its rulings of 24 August 2000, file no. Pl. ÚS 31/2000, and of 19

October 2000, file no. Pl. ÚS 30/2000, the Constitutional Court rejected

both as inadmissible because barred as res judicata (§ 35 para. 1 of

Act No. 182/1993 Coll.).
 

By

its rulings of 25 April 2000 and 5 May 2000, file no. Pl. ÚS 13/2000 and

file no. Pl. ÚS 18/2000, the Constitutional Court rejected as

inadmissible because barred by litispendence (§ 35 para. 2 of the Act on

the Constitutional Court) the petitions submitted by the Prague 2

Divisional Court and the Pilsen-City District Court. 

 

The

Constitutional Court stated in the reasoning of its 3 July 2000

judgment, file no. Pl. ÚS 18/99, published as No. 320/2000 Coll., that

judicial independence represents one of the fundamental democratic

values, and that without dispute material provision that judges receive

assists in securing it. 

 

In

particular, it is essential that some other state body not impinge upon

judicial pay, in whatever form, either arbitrarily or repeatedly.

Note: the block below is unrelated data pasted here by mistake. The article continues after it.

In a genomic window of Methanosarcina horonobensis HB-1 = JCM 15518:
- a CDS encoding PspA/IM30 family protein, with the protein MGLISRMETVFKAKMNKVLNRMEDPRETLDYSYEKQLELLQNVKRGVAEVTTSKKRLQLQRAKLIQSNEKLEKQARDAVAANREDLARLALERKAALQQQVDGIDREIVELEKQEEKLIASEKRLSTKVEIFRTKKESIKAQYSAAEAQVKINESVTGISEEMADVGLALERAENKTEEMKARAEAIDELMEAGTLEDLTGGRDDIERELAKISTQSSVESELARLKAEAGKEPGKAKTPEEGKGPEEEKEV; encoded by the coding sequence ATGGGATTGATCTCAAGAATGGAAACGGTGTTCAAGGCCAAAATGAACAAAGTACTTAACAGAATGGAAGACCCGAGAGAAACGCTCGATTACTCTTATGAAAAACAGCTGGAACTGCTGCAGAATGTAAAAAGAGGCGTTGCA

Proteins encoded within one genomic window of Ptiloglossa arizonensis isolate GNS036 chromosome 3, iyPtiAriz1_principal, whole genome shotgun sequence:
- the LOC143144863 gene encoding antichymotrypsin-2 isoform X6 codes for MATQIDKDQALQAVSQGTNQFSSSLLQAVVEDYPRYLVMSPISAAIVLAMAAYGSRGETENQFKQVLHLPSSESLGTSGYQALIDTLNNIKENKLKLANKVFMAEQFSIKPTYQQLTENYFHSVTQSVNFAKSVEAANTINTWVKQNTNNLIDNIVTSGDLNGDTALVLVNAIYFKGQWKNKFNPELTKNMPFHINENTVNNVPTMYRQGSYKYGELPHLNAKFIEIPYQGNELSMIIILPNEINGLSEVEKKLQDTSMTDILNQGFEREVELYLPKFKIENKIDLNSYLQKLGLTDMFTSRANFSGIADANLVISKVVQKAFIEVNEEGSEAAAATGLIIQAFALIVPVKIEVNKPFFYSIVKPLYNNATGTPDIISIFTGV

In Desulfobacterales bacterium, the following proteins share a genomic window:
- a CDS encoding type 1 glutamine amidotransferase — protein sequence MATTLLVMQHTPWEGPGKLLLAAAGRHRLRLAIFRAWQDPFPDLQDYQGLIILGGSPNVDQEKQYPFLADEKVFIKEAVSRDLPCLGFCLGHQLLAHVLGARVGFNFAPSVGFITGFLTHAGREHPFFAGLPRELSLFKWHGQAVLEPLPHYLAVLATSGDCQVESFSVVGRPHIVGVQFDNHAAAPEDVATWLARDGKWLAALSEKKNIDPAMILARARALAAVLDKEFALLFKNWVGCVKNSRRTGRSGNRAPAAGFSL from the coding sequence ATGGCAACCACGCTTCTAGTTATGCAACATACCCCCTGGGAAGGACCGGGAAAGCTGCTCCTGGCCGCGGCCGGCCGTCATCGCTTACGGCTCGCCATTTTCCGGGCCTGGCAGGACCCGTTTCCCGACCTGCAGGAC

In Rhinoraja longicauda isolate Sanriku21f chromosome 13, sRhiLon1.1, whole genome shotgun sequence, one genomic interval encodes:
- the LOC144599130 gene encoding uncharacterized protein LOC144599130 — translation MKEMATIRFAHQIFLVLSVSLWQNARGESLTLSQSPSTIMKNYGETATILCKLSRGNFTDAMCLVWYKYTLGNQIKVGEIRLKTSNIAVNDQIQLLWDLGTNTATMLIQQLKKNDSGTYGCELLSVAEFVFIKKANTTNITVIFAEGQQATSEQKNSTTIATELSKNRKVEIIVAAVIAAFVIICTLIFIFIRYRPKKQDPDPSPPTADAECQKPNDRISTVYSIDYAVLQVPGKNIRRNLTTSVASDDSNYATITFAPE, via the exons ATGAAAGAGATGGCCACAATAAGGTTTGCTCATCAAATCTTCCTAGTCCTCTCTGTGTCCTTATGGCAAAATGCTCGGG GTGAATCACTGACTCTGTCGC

In

accord with the decisional practice of the European Court of Human

Rights, the Constitutional Court focused on the issue whether the denial

of the 14th salary payment to ordinary court judges was laid down in a

statute, whether it was directed at a legitimate goal, and whether it

was necessary in a democratic society. 

 

The

Constitutional Court affirmed that the statutory form of the

impingement into recognized rights was met and the adopted statute does

not have retroactive effect, and remarked that the legislative technique

employed in this case, namely the amendment of the original statute,

was more appropriate then a special and separate statute, as was the

case in other matters, but that this distinction was not important in

terms of constitutional law. 

 

As

concerns the issue of the legitimacy of the goal toward which the

withdrawal from judges of an additional salary payment was directed, the

Constitutional Court stated that it cannot disregard the difficult

social and economic reality in which the Czech Republic finds itself. 

 

Proceeding

from the assumption that ordinary court judges do not live in isolation

or in some sort of “legal and economic vacuum”, it expressed the view

that, one cannot take as unchanging dogma judges’ right to material

provision set in advance which cannot in any manner or under any

circumstance be modified by legislation, even though the principle still

applies, as was declared in the Constitutional Court’s previous

decision (No. 233/1999 Coll.), that the state is obliged to establish

the prerequisites for the independence of courts and to stabilize their

position as against the legislative and executive powers. 

 

In